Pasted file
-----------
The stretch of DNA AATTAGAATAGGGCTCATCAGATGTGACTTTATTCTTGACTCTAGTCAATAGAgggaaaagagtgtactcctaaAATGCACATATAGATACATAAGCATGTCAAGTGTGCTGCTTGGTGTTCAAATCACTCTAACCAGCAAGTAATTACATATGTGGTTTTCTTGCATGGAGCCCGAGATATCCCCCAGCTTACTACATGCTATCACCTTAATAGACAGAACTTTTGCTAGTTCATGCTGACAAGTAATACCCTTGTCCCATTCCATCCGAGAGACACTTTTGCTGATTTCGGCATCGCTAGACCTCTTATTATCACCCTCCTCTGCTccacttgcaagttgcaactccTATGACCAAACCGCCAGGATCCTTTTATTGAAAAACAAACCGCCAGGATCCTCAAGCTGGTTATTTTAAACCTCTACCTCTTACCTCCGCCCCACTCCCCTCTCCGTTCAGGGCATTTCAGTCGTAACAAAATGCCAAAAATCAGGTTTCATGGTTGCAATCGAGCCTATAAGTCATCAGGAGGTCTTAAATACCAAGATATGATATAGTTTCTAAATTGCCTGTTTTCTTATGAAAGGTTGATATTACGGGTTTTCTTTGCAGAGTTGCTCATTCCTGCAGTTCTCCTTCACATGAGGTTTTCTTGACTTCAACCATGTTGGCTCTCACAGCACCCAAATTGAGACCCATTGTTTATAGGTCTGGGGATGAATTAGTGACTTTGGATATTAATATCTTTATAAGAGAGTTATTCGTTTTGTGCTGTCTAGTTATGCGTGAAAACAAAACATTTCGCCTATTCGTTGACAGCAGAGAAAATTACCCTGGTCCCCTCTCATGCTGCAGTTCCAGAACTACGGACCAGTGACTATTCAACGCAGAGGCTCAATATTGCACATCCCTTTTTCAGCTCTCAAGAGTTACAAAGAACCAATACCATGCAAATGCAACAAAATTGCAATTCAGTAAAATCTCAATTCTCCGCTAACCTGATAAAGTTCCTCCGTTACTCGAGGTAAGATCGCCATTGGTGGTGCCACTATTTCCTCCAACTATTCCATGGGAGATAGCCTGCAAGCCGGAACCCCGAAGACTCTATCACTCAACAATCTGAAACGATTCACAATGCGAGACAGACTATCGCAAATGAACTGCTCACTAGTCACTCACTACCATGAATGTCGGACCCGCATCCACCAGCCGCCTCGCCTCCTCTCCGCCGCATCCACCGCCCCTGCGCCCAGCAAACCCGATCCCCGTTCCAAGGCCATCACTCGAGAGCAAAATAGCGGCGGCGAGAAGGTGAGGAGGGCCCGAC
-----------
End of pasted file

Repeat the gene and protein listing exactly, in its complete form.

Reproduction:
The stretch of DNA AATTAGAATAGGGCTCATCAGATGTGACTTTATTCTTGACTCTAGTCAATAGAgggaaaagagtgtactcctaaAATGCACATATAGATACATAAGCATGTCAAGTGTGCTGCTTGGTGTTCAAATCACTCTAACCAGCAAGTAATTACATATGTGGTTTTCTTGCATGGAGCCCGAGATATCCCCCAGCTTACTACATGCTATCACCTTAATAGACAGAACTTTTGCTAGTTCATGCTGACAAGTAATACCCTTGTCCCATTCCATCCGAGAGACACTTTTGCTGATTTCGGCATCGCTAGACCTCTTATTATCACCCTCCTCTGCTccacttgcaagttgcaactccTATGACCAAACCGCCAGGATCCTTTTATTGAAAAACAAACCGCCAGGATCCTCAAGCTGGTTATTTTAAACCTCTACCTCTTACCTCCGCCCCACTCCCCTCTCCGTTCAGGGCATTTCAGTCGTAACAAAATGCCAAAAATCAGGTTTCATGGTTGCAATCGAGCCTATAAGTCATCAGGAGGTCTTAAATACCAAGATATGATATAGTTTCTAAATTGCCTGTTTTCTTATGAAAGGTTGATATTACGGGTTTTCTTTGCAGAGTTGCTCATTCCTGCAGTTCTCCTTCACATGAGGTTTTCTTGACTTCAACCATGTTGGCTCTCACAGCACCCAAATTGAGACCCATTGTTTATAGGTCTGGGGATGAATTAGTGACTTTGGATATTAATATCTTTATAAGAGAGTTATTCGTTTTGTGCTGTCTAGTTATGCGTGAAAACAAAACATTTCGCCTATTCGTTGACAGCAGAGAAAATTACCCTGGTCCCCTCTCATGCTGCAGTTCCAGAACTACGGACCAGTGACTATTCAACGCAGAGGCTCAATATTGCACATCCCTTTTTCAGCTCTCAAGAGTTACAAAGAACCAATACCATGCAAATGCAACAAAATTGCAATTCAGTAAAATCTCAATTCTCCGCTAACCTGATAAAGTTCCTCCGTTACTCGAGGTAAGATCGCCATTGGTGGTGCCACTATTTCCTCCAACTATTCCATGGGAGATAGCCTGCAAGCCGGAACCCCGAAGACTCTATCACTCAACAATCTGAAACGATTCACAATGCGAGACAGACTATCGCAAATGAACTGCTCACTAGTCACTCACTACCATGAATGTCGGACCCGCATCCACCAGCCGCCTCGCCTCCTCTCCGCCGCATCCACCGCCCCTGCGCCCAGCAAACCCGATCCCCGTTCCAAGGCCATCACTCGAGAGCAAAATAGCGGCGGCGAGAAGGTGAGGAGGGCCCGAC